A good deal?


I’m moving out of my house and need to buy a computer for school. My first year is foundation arts and then I will be going into ID. I don’t know all that much about computers…but this seemed like a decent deal…am i wrong?

If so, could anyone point me in the right direction of a better machine…I’m working with about $800 canadian…


E-machine? hmm…

I say go to school first and see what exactly you need the computer for then decide the spec to buy.

Also, with less than a thousand dollars, it’s hard to get what you need to run things smoothly with all those graphic and cad programs.

eMachines is kicking ass with their new laptops, but I wouldn’t touch one of their desktop PCs.

Save money and build your own. You can put together a very fast Athlon XP system for around $700 US.

thanks for the input…now…me not knowing a great deala bout computers…how would I go about “building” one?

Do you mean go to a custom computer shop? or do you mean buy all the parts myself from various sources and assemble it?

Thanks again,

Go to school first, see what programs you will be using, and what programs you will be finding on your own. Each of the software manufactures list compatible machines and hardware configurations. Once you know which programs you will be using in class and which ones you can afford or find you can get a list of “certified” hardware for each, cross reference the hardware (mainly graphics cards) and select the best one you can afford. Majority of Modeling software glitches come from graphics card or computer configuration and compatibility issues.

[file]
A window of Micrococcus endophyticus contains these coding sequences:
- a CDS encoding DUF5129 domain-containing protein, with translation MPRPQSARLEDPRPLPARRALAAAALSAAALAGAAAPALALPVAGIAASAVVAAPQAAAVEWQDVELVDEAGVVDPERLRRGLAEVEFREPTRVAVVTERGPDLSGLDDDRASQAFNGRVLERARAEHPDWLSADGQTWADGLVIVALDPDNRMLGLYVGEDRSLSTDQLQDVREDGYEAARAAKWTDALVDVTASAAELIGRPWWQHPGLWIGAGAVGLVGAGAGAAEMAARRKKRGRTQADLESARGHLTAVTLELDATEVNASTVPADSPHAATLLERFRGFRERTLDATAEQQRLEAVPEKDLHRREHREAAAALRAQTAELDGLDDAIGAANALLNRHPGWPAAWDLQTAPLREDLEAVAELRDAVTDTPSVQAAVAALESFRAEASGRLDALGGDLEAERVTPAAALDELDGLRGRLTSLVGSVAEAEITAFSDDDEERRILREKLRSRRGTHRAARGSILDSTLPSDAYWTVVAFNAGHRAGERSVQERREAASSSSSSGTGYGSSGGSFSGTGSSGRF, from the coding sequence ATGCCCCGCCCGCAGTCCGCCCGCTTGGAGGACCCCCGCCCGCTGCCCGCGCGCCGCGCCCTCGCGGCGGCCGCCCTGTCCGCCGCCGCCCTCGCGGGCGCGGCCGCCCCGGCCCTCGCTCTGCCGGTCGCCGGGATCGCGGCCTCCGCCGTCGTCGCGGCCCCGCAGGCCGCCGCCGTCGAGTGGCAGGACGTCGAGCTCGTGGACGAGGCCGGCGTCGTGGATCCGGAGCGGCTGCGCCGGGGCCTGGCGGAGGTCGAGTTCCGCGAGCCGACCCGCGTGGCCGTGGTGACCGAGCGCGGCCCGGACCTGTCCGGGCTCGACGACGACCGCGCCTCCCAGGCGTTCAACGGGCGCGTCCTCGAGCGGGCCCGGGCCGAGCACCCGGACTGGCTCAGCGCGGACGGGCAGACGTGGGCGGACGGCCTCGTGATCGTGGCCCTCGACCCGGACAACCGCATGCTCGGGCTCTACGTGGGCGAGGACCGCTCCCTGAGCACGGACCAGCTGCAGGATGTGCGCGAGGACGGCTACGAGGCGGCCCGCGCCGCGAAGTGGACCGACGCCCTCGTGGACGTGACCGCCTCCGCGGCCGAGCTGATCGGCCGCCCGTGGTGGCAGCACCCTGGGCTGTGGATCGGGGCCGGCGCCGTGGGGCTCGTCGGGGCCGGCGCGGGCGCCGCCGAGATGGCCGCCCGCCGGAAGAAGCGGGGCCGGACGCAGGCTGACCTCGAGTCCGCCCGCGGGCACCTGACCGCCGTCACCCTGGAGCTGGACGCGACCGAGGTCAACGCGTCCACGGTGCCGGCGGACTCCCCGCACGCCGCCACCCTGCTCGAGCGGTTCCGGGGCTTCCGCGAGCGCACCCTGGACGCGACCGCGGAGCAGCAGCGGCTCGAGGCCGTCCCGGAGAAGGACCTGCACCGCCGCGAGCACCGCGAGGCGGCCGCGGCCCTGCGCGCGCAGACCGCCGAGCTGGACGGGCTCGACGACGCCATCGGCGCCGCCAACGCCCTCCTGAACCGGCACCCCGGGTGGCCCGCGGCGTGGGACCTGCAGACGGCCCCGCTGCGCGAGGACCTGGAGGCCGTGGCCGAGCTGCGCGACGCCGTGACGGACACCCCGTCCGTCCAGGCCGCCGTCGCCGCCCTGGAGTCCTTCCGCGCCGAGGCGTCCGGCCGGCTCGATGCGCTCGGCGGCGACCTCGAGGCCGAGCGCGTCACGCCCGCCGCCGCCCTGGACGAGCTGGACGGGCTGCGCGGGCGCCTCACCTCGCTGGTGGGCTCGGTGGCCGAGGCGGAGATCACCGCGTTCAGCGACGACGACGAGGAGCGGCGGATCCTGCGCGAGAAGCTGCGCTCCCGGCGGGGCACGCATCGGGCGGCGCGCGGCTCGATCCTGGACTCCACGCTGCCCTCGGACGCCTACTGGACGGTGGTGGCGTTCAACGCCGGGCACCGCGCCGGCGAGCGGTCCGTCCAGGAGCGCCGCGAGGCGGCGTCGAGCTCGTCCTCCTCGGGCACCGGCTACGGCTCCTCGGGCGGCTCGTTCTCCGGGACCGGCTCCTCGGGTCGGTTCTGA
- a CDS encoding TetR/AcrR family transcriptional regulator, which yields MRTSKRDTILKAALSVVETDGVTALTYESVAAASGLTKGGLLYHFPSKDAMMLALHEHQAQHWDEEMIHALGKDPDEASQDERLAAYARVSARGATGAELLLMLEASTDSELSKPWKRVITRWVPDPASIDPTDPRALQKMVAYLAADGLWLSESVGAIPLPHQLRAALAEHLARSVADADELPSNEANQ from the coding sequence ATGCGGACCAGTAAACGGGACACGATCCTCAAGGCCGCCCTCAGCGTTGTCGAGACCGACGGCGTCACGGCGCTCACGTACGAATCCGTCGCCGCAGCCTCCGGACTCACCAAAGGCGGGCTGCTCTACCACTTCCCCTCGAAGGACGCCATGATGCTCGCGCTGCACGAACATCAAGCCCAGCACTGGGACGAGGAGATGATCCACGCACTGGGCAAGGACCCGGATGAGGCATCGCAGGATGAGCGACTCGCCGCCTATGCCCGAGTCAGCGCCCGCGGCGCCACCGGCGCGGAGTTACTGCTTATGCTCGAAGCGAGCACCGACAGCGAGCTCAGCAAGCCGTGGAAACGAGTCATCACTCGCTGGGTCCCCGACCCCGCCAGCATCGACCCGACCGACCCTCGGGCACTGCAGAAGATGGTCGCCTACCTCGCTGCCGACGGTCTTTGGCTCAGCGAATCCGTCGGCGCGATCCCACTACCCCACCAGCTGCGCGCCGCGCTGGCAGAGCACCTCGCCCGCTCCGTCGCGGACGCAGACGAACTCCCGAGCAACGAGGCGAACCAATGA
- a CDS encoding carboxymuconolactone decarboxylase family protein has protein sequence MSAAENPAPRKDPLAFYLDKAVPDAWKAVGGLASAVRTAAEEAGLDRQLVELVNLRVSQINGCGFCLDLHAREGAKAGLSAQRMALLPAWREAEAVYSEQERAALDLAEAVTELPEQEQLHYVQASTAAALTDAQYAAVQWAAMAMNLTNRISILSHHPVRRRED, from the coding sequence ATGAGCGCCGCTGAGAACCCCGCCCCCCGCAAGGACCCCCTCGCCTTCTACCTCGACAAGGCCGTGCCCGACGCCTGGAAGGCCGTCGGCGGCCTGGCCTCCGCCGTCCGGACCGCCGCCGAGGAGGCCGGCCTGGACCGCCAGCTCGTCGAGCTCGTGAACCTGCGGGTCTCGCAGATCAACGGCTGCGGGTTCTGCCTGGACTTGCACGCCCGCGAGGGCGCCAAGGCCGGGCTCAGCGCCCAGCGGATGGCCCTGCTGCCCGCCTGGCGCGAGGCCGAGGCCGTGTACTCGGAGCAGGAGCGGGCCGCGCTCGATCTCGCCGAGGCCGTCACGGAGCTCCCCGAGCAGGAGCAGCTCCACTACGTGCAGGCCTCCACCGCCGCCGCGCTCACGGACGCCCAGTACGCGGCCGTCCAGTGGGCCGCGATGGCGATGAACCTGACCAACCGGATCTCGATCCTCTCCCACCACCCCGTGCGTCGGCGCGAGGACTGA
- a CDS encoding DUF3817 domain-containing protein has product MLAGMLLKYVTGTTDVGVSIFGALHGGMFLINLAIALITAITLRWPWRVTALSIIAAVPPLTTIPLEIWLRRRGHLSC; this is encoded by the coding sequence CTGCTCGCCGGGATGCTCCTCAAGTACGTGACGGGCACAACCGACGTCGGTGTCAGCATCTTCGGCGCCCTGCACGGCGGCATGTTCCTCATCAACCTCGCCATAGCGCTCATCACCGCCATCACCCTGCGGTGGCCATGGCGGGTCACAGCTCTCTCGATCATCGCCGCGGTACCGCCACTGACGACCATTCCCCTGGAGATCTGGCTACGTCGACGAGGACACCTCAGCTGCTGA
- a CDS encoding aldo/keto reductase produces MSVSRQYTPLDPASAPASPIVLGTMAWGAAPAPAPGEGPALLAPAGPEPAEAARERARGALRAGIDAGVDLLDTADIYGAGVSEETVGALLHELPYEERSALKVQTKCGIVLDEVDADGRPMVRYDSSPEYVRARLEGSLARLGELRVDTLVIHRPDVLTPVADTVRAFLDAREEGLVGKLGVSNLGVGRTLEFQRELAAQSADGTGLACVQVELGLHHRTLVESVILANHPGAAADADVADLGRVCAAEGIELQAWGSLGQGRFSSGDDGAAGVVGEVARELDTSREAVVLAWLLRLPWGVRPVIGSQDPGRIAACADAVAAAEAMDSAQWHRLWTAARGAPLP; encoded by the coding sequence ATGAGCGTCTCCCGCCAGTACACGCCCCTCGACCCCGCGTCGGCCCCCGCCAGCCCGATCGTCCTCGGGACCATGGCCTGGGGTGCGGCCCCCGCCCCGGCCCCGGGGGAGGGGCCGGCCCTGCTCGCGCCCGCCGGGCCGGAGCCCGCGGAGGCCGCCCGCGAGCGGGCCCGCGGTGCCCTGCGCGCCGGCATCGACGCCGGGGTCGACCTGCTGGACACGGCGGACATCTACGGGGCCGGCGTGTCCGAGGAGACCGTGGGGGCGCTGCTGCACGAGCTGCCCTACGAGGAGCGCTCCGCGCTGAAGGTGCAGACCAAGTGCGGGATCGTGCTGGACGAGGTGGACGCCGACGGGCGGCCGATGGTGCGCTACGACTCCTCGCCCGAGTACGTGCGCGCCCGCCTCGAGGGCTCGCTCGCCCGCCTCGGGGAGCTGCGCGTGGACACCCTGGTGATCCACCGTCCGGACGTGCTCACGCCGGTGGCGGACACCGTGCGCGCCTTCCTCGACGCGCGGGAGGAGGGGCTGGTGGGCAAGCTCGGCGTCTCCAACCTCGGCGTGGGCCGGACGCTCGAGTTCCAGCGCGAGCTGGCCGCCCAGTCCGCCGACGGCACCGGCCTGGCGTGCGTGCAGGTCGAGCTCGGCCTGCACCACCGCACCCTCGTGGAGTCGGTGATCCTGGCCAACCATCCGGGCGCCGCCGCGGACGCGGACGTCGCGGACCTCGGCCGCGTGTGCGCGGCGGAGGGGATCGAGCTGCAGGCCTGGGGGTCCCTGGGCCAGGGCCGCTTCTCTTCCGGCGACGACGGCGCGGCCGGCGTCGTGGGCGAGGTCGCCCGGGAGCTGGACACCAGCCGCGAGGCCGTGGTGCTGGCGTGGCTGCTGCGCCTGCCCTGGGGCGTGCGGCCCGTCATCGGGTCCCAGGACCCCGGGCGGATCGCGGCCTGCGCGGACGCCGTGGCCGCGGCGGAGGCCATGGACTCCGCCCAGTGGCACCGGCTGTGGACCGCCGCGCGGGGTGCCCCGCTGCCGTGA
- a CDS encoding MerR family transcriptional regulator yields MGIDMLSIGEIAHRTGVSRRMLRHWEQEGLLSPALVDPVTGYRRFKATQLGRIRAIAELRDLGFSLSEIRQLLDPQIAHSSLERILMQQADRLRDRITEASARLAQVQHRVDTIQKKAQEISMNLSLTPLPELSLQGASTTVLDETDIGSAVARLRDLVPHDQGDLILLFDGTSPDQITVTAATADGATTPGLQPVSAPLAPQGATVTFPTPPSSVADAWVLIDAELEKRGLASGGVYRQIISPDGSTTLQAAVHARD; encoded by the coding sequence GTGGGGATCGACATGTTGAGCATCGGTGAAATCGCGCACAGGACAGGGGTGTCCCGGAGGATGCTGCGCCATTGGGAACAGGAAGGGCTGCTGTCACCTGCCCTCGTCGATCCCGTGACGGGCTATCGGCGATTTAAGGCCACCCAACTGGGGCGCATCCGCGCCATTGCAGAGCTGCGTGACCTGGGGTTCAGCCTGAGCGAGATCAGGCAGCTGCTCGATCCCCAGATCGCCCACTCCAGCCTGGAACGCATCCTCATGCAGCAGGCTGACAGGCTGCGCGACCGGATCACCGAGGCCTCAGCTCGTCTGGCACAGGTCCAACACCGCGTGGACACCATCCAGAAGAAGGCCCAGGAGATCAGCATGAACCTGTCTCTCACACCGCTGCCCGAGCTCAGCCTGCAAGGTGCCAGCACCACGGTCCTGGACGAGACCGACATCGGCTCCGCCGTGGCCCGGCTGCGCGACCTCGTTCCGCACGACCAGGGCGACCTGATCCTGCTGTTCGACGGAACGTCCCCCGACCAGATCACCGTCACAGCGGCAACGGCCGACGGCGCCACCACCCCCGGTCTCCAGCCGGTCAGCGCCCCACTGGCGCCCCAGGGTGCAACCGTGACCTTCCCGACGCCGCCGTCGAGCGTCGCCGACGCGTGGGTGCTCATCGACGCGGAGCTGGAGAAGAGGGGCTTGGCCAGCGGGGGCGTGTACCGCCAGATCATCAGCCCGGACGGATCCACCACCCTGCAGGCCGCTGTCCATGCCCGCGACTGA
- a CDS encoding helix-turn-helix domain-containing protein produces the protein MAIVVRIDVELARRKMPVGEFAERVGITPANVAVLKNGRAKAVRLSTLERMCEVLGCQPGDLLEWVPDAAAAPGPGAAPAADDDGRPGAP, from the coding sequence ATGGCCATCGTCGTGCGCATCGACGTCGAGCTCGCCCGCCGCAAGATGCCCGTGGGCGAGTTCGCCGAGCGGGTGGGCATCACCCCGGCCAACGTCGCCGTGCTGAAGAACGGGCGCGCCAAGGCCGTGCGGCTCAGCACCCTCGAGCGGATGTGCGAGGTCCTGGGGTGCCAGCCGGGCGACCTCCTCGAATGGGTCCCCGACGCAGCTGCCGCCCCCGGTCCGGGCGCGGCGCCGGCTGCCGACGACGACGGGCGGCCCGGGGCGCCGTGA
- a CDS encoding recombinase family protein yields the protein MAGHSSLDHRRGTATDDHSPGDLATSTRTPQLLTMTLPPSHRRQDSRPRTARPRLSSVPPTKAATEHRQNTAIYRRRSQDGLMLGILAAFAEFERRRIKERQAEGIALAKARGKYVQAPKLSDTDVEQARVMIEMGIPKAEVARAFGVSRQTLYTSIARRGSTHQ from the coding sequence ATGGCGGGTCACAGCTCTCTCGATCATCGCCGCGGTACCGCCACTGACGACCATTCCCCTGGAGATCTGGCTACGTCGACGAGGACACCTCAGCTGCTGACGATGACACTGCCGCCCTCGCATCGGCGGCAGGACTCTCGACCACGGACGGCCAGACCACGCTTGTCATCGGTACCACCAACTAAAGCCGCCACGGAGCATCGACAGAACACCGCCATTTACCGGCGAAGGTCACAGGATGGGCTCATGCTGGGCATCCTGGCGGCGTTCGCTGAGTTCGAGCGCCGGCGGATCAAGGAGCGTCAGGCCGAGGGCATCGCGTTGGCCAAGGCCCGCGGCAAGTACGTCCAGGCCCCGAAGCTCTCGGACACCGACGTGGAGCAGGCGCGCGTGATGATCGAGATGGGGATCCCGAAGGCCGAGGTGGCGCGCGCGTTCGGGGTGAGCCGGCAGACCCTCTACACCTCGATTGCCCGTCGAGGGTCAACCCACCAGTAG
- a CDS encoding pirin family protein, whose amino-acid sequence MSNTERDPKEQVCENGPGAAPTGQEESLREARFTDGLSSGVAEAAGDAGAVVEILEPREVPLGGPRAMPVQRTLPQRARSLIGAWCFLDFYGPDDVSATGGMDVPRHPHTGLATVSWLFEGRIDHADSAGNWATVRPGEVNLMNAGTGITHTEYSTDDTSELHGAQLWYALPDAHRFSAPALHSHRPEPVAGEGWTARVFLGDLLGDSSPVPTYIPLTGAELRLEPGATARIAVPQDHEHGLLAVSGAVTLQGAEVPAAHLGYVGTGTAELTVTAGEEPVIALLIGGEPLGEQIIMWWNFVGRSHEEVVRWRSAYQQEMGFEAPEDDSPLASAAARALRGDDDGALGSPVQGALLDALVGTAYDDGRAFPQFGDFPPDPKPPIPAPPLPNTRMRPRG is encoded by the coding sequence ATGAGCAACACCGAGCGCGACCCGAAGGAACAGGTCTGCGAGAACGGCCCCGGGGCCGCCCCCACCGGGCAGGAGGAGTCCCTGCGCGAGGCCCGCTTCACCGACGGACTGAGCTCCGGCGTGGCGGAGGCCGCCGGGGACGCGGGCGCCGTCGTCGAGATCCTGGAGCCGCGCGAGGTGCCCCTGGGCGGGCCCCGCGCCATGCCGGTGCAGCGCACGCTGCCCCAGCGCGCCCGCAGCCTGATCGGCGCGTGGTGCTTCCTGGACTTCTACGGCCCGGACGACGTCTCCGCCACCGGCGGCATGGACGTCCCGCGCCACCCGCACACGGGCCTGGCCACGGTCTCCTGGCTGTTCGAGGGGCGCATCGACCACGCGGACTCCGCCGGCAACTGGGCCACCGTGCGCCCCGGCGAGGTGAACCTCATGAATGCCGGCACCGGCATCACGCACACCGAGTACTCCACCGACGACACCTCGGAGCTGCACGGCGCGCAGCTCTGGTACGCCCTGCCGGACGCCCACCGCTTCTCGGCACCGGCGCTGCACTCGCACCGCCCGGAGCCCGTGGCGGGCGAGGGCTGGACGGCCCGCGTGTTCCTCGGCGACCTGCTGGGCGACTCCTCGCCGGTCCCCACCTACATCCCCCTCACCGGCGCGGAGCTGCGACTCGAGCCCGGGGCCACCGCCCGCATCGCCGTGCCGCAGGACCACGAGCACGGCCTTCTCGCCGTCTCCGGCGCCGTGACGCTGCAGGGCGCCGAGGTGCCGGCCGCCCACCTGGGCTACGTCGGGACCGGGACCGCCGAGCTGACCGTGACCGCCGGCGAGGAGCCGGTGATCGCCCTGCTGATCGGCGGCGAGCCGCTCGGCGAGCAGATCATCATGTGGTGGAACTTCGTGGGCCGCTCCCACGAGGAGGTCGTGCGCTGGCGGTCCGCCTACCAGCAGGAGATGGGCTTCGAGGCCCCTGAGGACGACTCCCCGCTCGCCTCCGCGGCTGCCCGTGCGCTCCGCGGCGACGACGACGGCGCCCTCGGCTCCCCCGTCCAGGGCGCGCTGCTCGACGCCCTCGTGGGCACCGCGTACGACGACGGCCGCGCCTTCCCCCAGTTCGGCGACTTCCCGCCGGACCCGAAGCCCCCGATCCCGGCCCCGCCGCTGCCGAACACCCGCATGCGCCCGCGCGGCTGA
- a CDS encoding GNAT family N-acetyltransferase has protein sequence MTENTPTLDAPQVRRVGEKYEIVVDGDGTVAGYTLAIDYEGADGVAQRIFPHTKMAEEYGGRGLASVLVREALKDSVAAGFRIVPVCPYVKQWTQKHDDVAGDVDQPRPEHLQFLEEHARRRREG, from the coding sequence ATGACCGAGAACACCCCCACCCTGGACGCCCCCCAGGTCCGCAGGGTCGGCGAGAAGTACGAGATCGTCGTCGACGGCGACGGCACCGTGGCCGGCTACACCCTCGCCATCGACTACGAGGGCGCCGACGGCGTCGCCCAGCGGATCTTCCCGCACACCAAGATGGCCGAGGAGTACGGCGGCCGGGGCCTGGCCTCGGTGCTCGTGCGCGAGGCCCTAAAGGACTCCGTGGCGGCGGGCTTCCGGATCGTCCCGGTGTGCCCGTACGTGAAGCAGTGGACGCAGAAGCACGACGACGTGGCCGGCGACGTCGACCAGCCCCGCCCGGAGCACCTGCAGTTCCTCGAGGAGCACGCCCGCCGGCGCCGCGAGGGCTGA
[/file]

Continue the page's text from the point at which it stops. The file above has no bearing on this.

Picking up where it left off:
Having a computer built can save you money, however there is a reason the software companies test entire machines, with different hardware and settings. I personally ran into an issue were I had a system built by a local custom computer company. I selected only certified (By Solidworks and Pro/engineer) components. Yet I could not run either program properly. Computer cost $1,900 (save @ $450 from the DELL), and I had to pay my PTC support vendor $1,200 for him to completely reconfigure the configuration and XP setup to run CAD programs properly, and even utilize the $700 graphics card to its full capabilities. The computer company configured everything as a gaming computer, and disabled the OpenGL capability of the card focusing instead on DirectX capability.

I learned to only purchase workstations certified MCAD ready…Dell, HP, and even now some AlienWares.

Just my opinions and experiences though.